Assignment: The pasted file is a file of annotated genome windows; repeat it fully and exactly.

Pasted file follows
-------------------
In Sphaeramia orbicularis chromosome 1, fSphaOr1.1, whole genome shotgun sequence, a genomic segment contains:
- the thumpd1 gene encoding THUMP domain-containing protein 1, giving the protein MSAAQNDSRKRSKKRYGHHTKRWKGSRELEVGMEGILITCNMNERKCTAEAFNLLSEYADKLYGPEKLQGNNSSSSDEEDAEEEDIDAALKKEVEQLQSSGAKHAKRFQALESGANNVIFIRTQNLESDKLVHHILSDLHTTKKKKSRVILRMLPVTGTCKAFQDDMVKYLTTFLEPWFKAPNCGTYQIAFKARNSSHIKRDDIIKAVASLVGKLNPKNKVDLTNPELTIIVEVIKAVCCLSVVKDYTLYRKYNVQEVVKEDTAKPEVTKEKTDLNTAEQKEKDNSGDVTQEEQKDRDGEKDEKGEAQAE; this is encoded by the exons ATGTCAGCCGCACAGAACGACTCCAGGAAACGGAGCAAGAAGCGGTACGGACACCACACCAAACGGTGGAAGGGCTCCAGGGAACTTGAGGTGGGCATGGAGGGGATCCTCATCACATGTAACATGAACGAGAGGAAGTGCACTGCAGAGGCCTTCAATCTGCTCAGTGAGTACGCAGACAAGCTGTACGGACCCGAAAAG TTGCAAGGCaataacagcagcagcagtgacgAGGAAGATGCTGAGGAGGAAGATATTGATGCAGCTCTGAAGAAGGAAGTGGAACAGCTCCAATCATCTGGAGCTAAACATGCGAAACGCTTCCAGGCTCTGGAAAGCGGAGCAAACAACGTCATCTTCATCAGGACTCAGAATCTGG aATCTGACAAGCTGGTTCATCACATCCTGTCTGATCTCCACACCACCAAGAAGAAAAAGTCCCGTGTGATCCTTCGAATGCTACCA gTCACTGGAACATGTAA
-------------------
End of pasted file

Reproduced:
In Sphaeramia orbicularis chromosome 1, fSphaOr1.1, whole genome shotgun sequence, a genomic segment contains:
- the thumpd1 gene encoding THUMP domain-containing protein 1, giving the protein MSAAQNDSRKRSKKRYGHHTKRWKGSRELEVGMEGILITCNMNERKCTAEAFNLLSEYADKLYGPEKLQGNNSSSSDEEDAEEEDIDAALKKEVEQLQSSGAKHAKRFQALESGANNVIFIRTQNLESDKLVHHILSDLHTTKKKKSRVILRMLPVTGTCKAFQDDMVKYLTTFLEPWFKAPNCGTYQIAFKARNSSHIKRDDIIKAVASLVGKLNPKNKVDLTNPELTIIVEVIKAVCCLSVVKDYTLYRKYNVQEVVKEDTAKPEVTKEKTDLNTAEQKEKDNSGDVTQEEQKDRDGEKDEKGEAQAE; this is encoded by the exons ATGTCAGCCGCACAGAACGACTCCAGGAAACGGAGCAAGAAGCGGTACGGACACCACACCAAACGGTGGAAGGGCTCCAGGGAACTTGAGGTGGGCATGGAGGGGATCCTCATCACATGTAACATGAACGAGAGGAAGTGCACTGCAGAGGCCTTCAATCTGCTCAGTGAGTACGCAGACAAGCTGTACGGACCCGAAAAG TTGCAAGGCaataacagcagcagcagtgacgAGGAAGATGCTGAGGAGGAAGATATTGATGCAGCTCTGAAGAAGGAAGTGGAACAGCTCCAATCATCTGGAGCTAAACATGCGAAACGCTTCCAGGCTCTGGAAAGCGGAGCAAACAACGTCATCTTCATCAGGACTCAGAATCTGG aATCTGACAAGCTGGTTCATCACATCCTGTCTGATCTCCACACCACCAAGAAGAAAAAGTCCCGTGTGATCCTTCGAATGCTACCA gTCACTGGAACATGTAA